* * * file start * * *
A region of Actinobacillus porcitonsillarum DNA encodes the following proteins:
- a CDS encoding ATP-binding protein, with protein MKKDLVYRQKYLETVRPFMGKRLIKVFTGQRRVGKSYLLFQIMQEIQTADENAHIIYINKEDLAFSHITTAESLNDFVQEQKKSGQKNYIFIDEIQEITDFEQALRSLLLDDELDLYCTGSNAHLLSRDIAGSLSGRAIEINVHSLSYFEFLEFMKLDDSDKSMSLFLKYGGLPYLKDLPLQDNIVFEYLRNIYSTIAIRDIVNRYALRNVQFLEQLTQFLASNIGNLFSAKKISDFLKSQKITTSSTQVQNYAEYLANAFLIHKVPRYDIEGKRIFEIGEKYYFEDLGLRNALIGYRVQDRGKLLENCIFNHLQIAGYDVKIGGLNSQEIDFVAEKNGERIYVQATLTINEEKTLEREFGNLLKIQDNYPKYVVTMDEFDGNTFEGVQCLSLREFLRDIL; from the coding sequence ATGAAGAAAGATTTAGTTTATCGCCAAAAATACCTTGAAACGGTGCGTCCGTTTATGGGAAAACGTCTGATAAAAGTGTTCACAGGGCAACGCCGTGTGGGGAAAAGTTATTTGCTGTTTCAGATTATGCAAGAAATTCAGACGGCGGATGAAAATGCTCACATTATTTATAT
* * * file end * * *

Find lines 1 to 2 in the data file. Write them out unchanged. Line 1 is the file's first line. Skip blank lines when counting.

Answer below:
A region of Actinobacillus porcitonsillarum DNA encodes the following proteins:
- a CDS encoding ATP-binding protein, with protein MKKDLVYRQKYLETVRPFMGKRLIKVFTGQRRVGKSYLLFQIMQEIQTADENAHIIYINKEDLAFSHITTAESLNDFVQEQKKSGQKNYIFIDEIQEITDFEQALRSLLLDDELDLYCTGSNAHLLSRDIAGSLSGRAIEINVHSLSYFEFLEFMKLDDSDKSMSLFLKYGGLPYLKDLPLQDNIVFEYLRNIYSTIAIRDIVNRYALRNVQFLEQLTQFLASNIGNLFSAKKISDFLKSQKITTSSTQVQNYAEYLANAFLIHKVPRYDIEGKRIFEIGEKYYFEDLGLRNALIGYRVQDRGKLLENCIFNHLQIAGYDVKIGGLNSQEIDFVAEKNGERIYVQATLTINEEKTLEREFGNLLKIQDNYPKYVVTMDEFDGNTFEGVQCLSLREFLRDIL; from the coding sequence ATGAAGAAAGATTTAGTTTATCGCCAAAAATACCTTGAAACGGTGCGTCCGTTTATGGGAAAACGTCTGATAAAAGTGTTCACAGGGCAACGCCGTGTGGGGAAAAGTTATTTGCTGTTTCAGATTATGCAAGAAATTCAGACGGCGGATGAAAATGCTCACATTATTTATAT